Edward Thomas Van Dusen, Appellant, v. John C. Taylor, Warden, United States Penitentiary, Leavenworth, Kansas, Appellee, 306 F.2d 518 (10th Cir. 1962)

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U.S. Court of Appeals for the Tenth Circuit - 306 F.2d 518 (10th Cir. 1962) June 29, 1962

Donald B. Clark, Wichita, Kan., for appellant.

R. Stanley Ditus, Asst. U. S. Atty. (Newell A. George, U. S. Atty., was with him on the brief), for appellee.

Before MURRAH, Chief Judge, and BREITENSTEIN and HILL, Circuit Judges.

BREITENSTEIN, Circuit Judge.

Appellant Van Dusen brought habeas corpus alleging that the Board of Parole unlawfully revoked his conditional release from Leavenworth penitentiary by acting arbitrarily and capriciously and by denying him the right of representation by counsel.

The 10 and ½-year term to which Van Dusen was sentenced by the United States District Court for the Western District of Michigan will not expire until November 3, 1964. The Certificate of Mandatory Release, issued on November 24, 1960, pursuant to 18 U.S.C. §§ 4163 and 4164 because of an earned good-time allowance of 1,406 days, directed him to report to the Federal Probation Office in Grand Rapids, Michigan. Upon his release he immediately was taken into state custody by Kansas officers acting under an Alabama detainer. The validity of the Alabama process was denied in a Kansas state court proceeding. Van Dusen was released pending appeal on a recognizance bond. He then reported to the Federal Probation Office at Kansas City, Kansas. The officer in charge told Van Dusen that his case was transferred to Kansas during the pendency of the state litigation and that he should not leave Kansas without permission. By his own acts Van Dusen placed himself under the supervision of the Federal Probation Office for Kansas and he may not now say that its order forbidding departure from Kansas without permission was unauthorized.

Van Dusen admittedly went from Kansas to Oklahoma without advising the Kansas City probation office but he asserts that in so doing he had no intent to violate his conditional release. The question of whether such action justified revocation of the conditional release was for determination by the Board in the exercise of the discretion granted to it.1  We said in Freedman v. Looney, 10 Cir., 210 F.2d 56, 57, that revocation upon evidence of a violation of a conditional release is not an abuse of discretion. The same rule applies when the revocation is based on an admitted violation of an order of a probation officer to whose jurisdiction the parolee has voluntarily submitted.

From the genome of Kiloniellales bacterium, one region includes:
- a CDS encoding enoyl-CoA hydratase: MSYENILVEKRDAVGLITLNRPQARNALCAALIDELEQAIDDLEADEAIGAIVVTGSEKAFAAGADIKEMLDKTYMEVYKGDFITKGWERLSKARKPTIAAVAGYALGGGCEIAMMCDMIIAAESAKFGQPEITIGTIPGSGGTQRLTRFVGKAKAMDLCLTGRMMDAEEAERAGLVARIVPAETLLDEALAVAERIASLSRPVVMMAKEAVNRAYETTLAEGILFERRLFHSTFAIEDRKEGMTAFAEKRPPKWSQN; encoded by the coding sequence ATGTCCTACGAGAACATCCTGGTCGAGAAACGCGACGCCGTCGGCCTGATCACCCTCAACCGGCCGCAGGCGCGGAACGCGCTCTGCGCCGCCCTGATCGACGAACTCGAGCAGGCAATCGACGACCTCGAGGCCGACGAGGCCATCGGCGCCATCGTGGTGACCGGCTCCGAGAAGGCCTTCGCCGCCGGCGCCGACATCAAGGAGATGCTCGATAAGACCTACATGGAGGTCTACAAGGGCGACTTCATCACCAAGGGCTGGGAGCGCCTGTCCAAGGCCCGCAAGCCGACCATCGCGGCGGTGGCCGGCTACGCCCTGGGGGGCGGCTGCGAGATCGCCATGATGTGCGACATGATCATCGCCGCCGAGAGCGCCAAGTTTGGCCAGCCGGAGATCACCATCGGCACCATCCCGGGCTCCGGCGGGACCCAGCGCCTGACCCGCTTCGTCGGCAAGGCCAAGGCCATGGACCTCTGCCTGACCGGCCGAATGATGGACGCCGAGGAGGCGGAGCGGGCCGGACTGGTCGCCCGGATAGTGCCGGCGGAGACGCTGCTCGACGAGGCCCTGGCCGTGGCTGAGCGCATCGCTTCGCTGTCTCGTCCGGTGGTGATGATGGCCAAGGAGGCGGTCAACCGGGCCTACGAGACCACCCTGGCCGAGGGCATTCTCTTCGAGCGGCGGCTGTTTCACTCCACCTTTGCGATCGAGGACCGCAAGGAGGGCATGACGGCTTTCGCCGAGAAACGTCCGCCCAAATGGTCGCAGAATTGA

The question of the right of one reimprisoned under a warrant charging violation of a conditional release to representation by counsel at a revocation hearing has produced a contrariety of judicial views.2  We decline to make a choice between the conflicting decisions as the issue was not presented to the trial court and the record does not disclose the facts pertaining to the revocation hearing. The issue may not be raised for the first time on appeal.3  Additionally, we are advised that the Board of Parole has adopted a new rule on representation by counsel at revocation hearings and we do not know what effect, if any, this might have on the rights of Van Dusen.4  Our disposition of this appeal shall not be taken as any ruling on the right of Van Dusen to representation by counsel at the revocation hearing.



See 18 U.S.C. § 4207; Zerbst v. Kidwell, 304 U.S. 359, 362, 58 S. Ct. 872, 82 L. Ed. 1399; Brown v. Taylor, 10 Cir., 287 F.2d 334, 335, certiorari denied 366 U.S. 970, 81 S. Ct. 1933, 6 L. Ed. 2d 1259


Washington v. Hagan, 3 Cir., 287 F.2d 332, 333-334, certiorari denied 366 U.S. 970, 81 S. Ct. 1934, 6 L. Ed. 2d 1259, denies the right and Robbins v. Reed, 106 U.S.App.D.C. 51, 269 F.2d 242, affirms the right. See also Hiatt v. Compagna, 5 Cir., 178 F.2d 42, affirmed by an equally divided court, 340 U.S. 880, 71 S. Ct. 192, 95 L. Ed. 636


Craig v. Hunter, 10 Cir., 167 F.2d 721, 722; Evans v. Hunter, 10 Cir., 162 F.2d 800, 802, certiorari denied 332 U.S. 818, 68 S. Ct. 144, 92 L. Ed. 395


In the article by Professor Kadish, The Advocate and the Expert — Counsel in the Peno-Correctional Process, 45 Minn. L. Rev. 803, 822, it is reported that the government in opposing certiorari in Washington v. Hagan, supra, argued that the changed rules of the Board deprived the representation issue of any substantial importance